In line with our coverage of age discrimination against female job seekers, we present advice from one of our courageous, successful 50+ former clients.


Sound advice from our former client:

Think about how your “age attitude” is reflected in how you talk, look and what you focus on in life. Here are some of the things I learned at JVS:

  • Age does show on the outside, but it is the inside attitude that connects or repels people. Are you experienced and helpful or are you experienced and trying to prove yourself?
  • Are you still growing? Are you learning new things and up to date on the latest trends in your industry? Being open and interested in learning is huge and very appealing to employers and everyone else.
  • How do you look? Are you still wearing the same styles from 10 years ago? Even Goodwill has stylish clothes if you look for them. Look for sales and ask a younger person to go shopping with you. You don’t want to look like you are trying to be 16, but you don’t want to look like someone’s Granny/Grandpa either.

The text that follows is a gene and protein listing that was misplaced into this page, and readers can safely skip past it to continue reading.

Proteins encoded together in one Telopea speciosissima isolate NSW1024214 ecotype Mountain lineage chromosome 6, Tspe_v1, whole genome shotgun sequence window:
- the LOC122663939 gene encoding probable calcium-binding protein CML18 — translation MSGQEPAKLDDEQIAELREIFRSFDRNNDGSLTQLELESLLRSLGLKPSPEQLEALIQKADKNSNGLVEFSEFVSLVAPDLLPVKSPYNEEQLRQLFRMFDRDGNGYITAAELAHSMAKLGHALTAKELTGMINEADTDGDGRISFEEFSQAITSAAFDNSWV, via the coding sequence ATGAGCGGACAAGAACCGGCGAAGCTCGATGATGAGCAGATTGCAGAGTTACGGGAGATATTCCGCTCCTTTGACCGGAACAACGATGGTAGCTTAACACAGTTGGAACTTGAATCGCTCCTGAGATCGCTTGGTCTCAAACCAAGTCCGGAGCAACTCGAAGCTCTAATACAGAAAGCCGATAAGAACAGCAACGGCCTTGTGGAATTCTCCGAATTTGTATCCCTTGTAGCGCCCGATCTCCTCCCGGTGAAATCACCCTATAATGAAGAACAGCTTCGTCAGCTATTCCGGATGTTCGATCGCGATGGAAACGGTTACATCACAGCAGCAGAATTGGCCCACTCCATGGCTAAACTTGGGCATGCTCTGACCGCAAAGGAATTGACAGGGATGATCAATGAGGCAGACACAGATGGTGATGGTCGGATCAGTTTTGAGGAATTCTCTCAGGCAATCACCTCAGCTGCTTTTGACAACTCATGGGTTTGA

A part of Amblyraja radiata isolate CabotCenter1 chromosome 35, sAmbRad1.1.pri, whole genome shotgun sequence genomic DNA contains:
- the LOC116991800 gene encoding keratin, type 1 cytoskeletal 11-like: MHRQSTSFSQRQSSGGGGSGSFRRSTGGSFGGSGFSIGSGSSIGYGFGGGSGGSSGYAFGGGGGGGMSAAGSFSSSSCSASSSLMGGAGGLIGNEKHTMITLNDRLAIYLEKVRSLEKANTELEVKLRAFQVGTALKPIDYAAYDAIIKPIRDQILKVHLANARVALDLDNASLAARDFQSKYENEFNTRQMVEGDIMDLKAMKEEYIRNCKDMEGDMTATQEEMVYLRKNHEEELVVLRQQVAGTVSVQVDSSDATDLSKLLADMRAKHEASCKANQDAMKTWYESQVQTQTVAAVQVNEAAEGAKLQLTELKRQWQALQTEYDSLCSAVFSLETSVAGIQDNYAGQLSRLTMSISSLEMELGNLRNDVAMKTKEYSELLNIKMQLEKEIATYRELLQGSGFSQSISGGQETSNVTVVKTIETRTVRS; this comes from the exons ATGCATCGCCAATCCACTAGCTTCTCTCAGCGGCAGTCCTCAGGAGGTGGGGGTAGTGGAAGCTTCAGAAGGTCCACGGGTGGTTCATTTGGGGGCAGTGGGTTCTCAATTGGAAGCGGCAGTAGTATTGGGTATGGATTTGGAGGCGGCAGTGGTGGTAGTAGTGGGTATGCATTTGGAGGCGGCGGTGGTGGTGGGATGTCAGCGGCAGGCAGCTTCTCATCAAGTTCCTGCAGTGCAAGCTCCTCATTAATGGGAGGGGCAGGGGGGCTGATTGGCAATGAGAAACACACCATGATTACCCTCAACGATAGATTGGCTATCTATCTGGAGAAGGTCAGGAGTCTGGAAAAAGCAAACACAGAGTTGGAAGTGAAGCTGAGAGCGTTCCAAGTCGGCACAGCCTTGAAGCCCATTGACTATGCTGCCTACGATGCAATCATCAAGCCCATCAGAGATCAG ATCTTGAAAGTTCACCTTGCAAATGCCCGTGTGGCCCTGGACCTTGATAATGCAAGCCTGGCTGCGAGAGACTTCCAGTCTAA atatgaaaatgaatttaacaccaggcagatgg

• How is your hair? A good haircut will take years off your age. And, a department store make-over helps, too, if you are into it.
  • Are you happy? If you are down, this shows. If you think you are old and have nothing to offer, this shows. If you are interested in life and open to new things, this shows.
  • Are you afraid of younger people? If you find yourself saying negative things about some trends in the world, this may be because you don’t understand and have become defensive. Try seeking someone out who can explain things to you and who you feel comfortable asking questions. Get curious instead of defensive.